Wulf Schiefenhövel: Modern models of the past: Fieldwork among the Eipo: Highlands of West-New Guinea
13:00 - 14:00
Prof. Dr. Wulf Schiefenhövel
Max Planck Institute for Ornithology, Human Ethology Group
Seminar Room House 4, Tea & Coffee 12:30h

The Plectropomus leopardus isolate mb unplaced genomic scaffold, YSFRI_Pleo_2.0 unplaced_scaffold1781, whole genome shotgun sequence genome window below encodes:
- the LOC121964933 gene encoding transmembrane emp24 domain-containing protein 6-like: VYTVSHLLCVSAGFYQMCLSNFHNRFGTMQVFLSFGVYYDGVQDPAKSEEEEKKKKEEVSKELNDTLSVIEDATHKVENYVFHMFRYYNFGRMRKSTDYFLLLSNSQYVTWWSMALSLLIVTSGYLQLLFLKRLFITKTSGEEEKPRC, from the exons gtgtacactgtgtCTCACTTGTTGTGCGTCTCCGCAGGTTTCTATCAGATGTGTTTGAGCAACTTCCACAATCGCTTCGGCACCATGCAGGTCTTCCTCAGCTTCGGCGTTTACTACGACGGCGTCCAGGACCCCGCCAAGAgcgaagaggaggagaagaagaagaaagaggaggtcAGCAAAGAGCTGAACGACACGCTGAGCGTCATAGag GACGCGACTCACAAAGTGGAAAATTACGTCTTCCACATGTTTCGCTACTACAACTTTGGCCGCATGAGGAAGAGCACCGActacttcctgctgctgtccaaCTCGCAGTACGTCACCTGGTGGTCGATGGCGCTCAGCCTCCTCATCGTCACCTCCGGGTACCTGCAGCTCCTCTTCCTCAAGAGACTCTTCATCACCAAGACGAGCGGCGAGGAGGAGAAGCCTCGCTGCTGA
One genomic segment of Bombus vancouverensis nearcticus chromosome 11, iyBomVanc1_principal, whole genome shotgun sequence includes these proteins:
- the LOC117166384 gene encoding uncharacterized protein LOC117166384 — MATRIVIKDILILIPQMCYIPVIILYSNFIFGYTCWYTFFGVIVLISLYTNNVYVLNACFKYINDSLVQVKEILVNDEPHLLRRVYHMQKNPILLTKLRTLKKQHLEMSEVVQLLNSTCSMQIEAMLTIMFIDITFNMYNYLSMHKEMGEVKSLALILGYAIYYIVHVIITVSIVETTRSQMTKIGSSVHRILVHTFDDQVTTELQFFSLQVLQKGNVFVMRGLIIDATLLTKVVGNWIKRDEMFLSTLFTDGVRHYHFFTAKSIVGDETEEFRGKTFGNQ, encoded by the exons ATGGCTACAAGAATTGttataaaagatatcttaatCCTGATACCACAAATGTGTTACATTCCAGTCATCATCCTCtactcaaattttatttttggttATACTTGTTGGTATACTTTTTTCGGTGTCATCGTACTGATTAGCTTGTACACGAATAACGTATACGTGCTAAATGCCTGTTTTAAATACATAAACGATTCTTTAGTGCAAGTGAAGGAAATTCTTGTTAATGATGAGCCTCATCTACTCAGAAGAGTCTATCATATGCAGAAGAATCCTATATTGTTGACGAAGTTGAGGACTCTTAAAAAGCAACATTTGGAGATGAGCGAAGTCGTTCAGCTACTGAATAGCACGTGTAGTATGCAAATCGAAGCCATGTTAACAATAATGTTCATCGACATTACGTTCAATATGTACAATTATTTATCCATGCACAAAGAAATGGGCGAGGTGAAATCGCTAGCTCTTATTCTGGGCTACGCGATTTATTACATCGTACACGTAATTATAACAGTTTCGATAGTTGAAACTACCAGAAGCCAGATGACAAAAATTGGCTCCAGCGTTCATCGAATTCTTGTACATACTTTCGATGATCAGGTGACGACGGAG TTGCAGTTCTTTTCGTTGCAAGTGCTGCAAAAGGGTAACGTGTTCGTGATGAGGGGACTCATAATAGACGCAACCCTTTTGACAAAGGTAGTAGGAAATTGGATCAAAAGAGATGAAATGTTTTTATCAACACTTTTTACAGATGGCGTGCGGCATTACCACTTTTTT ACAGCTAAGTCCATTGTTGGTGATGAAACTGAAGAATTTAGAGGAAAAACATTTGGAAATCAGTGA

Modern archaeology has made substantial progress in interpreting finds stemming from our early ancestors. Yet, stones, bones and beads cannot tell the full story of prehistoric life. When, in 1974, interdisciplinary research began to explore the hitherto isolated Eipomek Valley and its people, we met neolithic gardeners-gatherers-hunters who lived according to their traditions and had hardly any knowledge of the outside world. To learn their language and understand their thoughts, feelings and behaviours was a fascinating adventure. Humankind is united by evolved universals, which are much stronger than the separating effects of culture. This also true for natural science: the Eipo are extremely skilled observers of nature, their botanical and zoological taxonomy matches our scientific Linnaean system. Since the early 1980ies, the Eipo have turned to Christianity, a political, rather than a theological decision, and have so far fared rather well. From stone adze to computer in less than two generations was a transition easier than expected by us. The human brain is extraordinarily flexible – one does not need to have to read Aristotle to be a functioning member of modern society. Anthropological, ethno-archaeological and archaeological fieldwork undertaken jointly with Marian Vanhaeren and her team of Bordeaux University is likely to yield new insights concerning the early history of human inhabitance of the second largest island of our planet; it began 60,000 years ago.